Postal Service to End Saturday Mail: Will You Miss It?

The U.S. Postal Service announced it will end Saturday mail delivery by Aug. 1. Speak out: How will this affect you?

Calling the six-days-per-week mail delivery business model “no longer sustainable,” the U.S. Postal Service Wednesday morning announced it will eliminate Saturday delivery of mail by Aug. 1.

The plan to change delivery from six days a week to five would only affect first-class mail. Packages, mail-order medicines, priority and express mail would still be delivered on Saturdays, and local post offices will remain open for business Saturdays. But eliminating Saturday mail deliver is expected to save the Posal Service, which is in debt, $2 billion a year.

According to the U.S. Postal Service, the reasons are continued economic struggles and the increasing use of the Internet for communications and bill paying by consumers. The U.S. Postal Service is also the only federal agency required to pre-fund health benefits for retirees, and those costs are escalating quickly.

“Our current business model of delivering mail six days a week is no longer sustainable. We must change in order to remain an integral part of the American community for decades to come.”

Saturday is the lightest mail delivery day by volume and many businesses are closed on Saturdays, according to the U.S. Postal Service. However, many residents receive print magazines and ads on Saturdays that may be shifted to another day.

A Rasmussen poll on mail delivery in 2012 showed “Three-out-of-four Americans would prefer the U.S. Postal Service cut mail delivery to five days a week rather than receive government subsidies to cover ongoing losses.”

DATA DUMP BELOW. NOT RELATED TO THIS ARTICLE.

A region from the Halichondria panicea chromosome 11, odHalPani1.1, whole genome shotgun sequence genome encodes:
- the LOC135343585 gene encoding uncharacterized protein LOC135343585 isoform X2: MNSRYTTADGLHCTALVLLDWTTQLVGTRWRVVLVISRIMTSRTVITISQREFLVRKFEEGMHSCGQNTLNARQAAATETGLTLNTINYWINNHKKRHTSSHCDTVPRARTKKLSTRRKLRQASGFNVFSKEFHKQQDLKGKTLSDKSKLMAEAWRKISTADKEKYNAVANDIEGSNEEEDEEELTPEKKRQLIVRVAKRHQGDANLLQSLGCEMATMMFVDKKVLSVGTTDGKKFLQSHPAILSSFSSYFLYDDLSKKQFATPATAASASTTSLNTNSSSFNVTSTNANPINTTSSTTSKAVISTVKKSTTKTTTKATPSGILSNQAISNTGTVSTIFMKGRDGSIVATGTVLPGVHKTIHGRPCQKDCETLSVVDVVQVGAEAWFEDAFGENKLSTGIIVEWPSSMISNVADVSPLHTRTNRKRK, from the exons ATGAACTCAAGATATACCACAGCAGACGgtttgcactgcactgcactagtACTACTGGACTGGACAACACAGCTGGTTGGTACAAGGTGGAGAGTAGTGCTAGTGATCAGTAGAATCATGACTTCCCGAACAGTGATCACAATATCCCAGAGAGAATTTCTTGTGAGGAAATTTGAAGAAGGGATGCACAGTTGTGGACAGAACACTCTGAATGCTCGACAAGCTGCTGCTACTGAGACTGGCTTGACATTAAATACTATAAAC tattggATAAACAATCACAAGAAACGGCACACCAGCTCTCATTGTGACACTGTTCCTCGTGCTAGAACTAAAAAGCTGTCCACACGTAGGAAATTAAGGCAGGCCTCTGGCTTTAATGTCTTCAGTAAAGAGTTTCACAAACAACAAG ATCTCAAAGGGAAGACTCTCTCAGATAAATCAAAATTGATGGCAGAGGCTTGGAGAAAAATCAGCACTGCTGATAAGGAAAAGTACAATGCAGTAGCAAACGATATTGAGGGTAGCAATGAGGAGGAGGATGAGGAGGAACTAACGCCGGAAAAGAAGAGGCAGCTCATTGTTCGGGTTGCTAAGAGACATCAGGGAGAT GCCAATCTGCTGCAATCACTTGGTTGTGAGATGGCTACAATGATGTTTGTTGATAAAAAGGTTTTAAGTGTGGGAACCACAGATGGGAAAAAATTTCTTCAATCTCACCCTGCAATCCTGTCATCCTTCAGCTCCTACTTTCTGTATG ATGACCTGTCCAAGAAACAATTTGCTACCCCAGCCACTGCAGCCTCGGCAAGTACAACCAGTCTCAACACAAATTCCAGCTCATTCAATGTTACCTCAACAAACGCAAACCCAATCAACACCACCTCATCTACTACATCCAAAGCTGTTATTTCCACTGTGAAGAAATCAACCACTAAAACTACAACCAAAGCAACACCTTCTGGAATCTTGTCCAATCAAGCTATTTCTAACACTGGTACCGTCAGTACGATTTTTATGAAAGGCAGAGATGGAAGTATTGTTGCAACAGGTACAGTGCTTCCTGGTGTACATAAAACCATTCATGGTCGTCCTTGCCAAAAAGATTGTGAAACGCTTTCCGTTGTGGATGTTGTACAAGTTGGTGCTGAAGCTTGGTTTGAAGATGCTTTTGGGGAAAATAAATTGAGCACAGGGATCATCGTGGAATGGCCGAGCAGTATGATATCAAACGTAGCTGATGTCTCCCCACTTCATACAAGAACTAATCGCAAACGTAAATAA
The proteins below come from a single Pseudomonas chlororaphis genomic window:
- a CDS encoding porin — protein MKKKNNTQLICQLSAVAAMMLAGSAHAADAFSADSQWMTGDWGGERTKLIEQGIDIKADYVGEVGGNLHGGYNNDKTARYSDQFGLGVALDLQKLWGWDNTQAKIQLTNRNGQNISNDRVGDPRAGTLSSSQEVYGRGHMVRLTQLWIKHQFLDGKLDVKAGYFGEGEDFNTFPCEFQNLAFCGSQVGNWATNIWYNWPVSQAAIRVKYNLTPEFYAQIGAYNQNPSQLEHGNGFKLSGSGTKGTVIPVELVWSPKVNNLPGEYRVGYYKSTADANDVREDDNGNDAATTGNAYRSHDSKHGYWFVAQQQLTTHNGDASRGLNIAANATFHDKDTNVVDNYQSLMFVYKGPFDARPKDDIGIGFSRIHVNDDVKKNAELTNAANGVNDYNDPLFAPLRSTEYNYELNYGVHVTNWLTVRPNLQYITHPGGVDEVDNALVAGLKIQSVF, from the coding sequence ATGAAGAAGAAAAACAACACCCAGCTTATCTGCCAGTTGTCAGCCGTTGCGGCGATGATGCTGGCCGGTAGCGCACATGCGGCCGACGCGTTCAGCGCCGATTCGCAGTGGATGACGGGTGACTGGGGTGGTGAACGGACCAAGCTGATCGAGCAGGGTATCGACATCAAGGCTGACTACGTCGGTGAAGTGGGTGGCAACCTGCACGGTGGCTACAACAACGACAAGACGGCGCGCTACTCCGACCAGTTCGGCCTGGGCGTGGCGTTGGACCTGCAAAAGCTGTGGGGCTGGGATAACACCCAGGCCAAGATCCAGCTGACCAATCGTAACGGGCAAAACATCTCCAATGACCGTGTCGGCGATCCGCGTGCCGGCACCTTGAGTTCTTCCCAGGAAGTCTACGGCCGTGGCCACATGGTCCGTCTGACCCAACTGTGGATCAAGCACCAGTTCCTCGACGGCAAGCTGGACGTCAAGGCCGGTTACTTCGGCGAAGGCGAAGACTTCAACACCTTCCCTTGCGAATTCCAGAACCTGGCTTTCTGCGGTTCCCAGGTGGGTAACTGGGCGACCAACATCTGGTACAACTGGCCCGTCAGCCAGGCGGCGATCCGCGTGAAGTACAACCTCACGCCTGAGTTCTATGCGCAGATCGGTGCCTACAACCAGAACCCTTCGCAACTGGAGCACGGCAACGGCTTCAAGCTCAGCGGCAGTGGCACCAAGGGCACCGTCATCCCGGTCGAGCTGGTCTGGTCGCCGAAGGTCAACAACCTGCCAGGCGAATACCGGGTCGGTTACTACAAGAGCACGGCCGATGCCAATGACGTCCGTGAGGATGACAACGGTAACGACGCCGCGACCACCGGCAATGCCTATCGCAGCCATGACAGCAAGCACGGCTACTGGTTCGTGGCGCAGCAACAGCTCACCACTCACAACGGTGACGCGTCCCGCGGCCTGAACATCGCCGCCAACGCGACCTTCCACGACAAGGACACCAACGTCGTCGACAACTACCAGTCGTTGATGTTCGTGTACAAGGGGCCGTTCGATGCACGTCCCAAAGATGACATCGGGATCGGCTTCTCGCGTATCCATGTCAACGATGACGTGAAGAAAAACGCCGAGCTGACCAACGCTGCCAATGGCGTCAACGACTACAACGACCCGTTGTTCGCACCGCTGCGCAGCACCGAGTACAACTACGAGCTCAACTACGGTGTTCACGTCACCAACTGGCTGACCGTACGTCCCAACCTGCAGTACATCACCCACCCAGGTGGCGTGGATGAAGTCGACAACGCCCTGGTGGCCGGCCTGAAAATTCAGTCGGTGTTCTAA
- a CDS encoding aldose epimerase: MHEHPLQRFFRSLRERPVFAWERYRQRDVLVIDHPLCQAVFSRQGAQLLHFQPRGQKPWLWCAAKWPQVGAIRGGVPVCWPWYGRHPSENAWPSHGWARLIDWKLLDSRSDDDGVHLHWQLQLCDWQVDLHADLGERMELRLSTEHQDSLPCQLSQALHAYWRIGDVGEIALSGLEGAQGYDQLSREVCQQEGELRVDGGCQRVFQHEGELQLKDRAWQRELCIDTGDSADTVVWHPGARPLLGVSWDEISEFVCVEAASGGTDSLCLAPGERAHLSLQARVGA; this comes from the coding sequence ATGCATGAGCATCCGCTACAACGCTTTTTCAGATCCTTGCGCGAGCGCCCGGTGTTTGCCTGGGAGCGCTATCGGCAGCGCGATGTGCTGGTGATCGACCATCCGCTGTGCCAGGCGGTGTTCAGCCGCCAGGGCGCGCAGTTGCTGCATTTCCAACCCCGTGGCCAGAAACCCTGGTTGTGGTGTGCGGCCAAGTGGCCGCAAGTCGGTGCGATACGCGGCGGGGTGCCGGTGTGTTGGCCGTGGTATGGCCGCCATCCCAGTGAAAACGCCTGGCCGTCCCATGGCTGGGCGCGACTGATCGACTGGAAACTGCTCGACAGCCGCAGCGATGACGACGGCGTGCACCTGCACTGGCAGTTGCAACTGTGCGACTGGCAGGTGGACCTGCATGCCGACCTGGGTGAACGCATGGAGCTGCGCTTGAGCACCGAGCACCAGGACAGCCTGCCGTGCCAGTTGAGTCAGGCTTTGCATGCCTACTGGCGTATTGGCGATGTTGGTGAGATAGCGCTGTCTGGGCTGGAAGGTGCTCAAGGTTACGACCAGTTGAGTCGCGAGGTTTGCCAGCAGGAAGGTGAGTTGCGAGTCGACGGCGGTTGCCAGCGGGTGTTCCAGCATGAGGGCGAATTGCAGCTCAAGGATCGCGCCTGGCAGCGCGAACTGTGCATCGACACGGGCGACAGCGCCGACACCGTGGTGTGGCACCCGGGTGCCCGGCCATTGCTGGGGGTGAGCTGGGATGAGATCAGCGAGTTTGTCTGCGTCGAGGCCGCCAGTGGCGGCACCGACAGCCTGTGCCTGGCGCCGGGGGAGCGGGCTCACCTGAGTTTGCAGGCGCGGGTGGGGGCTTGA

A USA Today/Gallup poll in 2010 found the majority of U.S. residents surveyed were ok with eliminating Saturday delivery. The March 2010 telephone survey of 999 adults revealed people age 55 and older were more likely than younger people to have used the mail to pay a bill or send a letter in the past two weeks.

Speak out: How will this change affect you? Will you miss getting mail on Saturdays? Post a comment below.


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Anita D'Groin February 07, 2013 at 02:17 AM
I think eliminating Saturday mail delivery is a very sensible first step to cutting costs for the Postal Service. Reducing residential delivery to Monday, Wednesday, Friday only would save even more, Delivery every other business day should be often enough to meet the needs of most people.
Ray Richards February 07, 2013 at 03:36 AM
All I ever get is bills and unsolicited junk, so I'm fine with it. Email, online banking/credit cards, UPS and FedEx serve 99% of my needs.
Wire February 07, 2013 at 03:28 PM
Two billion dollars in savings, doesn't fix the sixty-five billion in debt for payment into their retirement fund. Just proves the government can still function when they shut the government down.
John Durham February 07, 2013 at 04:05 PM
The comments so far seem mostly logical and helpful to describe feelings about the mail delivery Saturday issue. In fact, it seems there are a number of ways that Saturday delivery could continue and at the same time USPS provide efficiencies. For example, the person who suggested raising stamp prices higher vs. internet costs going up may have a point. I for one, prefer to keep Saturday delivery. I still mail considerable bill payments and I'm sure billing companies will adjust to this at the detriment of the consumer.
Rusty Cohn February 07, 2013 at 05:44 PM
The postal service has improved their service in the last few years. The online shipping and tracking is working very well for me. I recently wanted to ship a 3 pound package locally and USPS was less than 1/2 the cost of UPS and included tracking. Every year UPS has fuel surcharges and rate increases. If postal service was allowed to raise prices when their costs increase they could still be competitive. Congress is destroying what should be a great service. Saturday service will still be available, just cost more if you really need it, just like their competitors.


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